MUSA BASJOO - The World's Hardiest Banana

Musa basjoo - The world's hardiest banana
If you are looking to create a topical effect garden but live in a cooler, more temperate European climate then it can be challenging to find suitably exotic looking plants that will survive the freezing temperatures of winter. One such plant, Musa basjoo, has proven itself to more than capable of standing up to the job, and is considered by many to be the word hardiest banana!

I should point out that while it will remain evergreen in its native habitats of southern, subtropical China, more specifically  the Sichuan province, and the Japanese Ryukyu Islands, there are no banana species which will survive with its foliage intact after subjected to a hard frost. 

While Musa basjoo is called hardy it should perhaps be more accurately called 'root hardy' as even though both the leaves and the pseudostems can succumb to the cold the root system will remain viable and produce vigorous new growth in the spring.  If well mulched, Musa basjoo will survive winter temperatures down to an impressive -20 degrees Celsius!.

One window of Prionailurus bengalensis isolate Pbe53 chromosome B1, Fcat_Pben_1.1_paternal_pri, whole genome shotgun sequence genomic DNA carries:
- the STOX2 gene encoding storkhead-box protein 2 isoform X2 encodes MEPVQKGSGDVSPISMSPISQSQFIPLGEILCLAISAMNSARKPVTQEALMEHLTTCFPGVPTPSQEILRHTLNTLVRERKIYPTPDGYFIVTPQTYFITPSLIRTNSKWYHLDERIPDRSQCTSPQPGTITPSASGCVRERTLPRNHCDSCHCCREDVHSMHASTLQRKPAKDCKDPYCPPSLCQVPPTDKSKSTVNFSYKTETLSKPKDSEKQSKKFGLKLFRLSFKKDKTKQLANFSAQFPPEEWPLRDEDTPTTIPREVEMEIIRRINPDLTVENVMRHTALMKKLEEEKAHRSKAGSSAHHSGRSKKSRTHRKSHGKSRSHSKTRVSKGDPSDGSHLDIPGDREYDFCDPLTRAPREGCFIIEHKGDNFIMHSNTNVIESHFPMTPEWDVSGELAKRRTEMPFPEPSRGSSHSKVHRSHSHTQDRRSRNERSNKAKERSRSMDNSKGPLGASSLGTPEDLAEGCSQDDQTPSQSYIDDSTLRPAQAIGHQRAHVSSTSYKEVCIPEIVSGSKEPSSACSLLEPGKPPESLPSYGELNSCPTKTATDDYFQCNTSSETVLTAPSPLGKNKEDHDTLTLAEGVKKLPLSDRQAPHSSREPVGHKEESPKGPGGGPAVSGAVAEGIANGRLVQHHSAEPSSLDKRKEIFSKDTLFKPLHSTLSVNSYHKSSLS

Given optimum conditions you can expect Musa basjoo to reach around 2–2.5 m in height, and produce a crown of mid-green leaves at the top of the trunk-like pseudostem. Each leaf is paddle-shaped and can grow up to 2 metres long. In warmer climates creamy-yellow flowers can appear in the summer on more mature plants which are followed by small, green fruits approximately 5–10 cm long. Unfortunately the fruits of Musa basjoo are inedible with sparse white pulp and an abundance of black seeds.

Musa basjoo inflorescence
Musa basjoo is best grown in a rich, moist and free-draining soil. In cooler climates they can be planted in full sun but in subtropical regions they can become scorched in extreme temperatures and will do better with some part shade or filtered light during the heat of the day. Fertilize  and keep the roots well watered during the growing period as the best growth occurs soils that do not dry out. Of course, avoid the roots from becoming waterlogged. Strong winds can easily damage and even shred the larger leaves so avoid planting in exposed conditions.

For related articles click onto the following links:

No comments: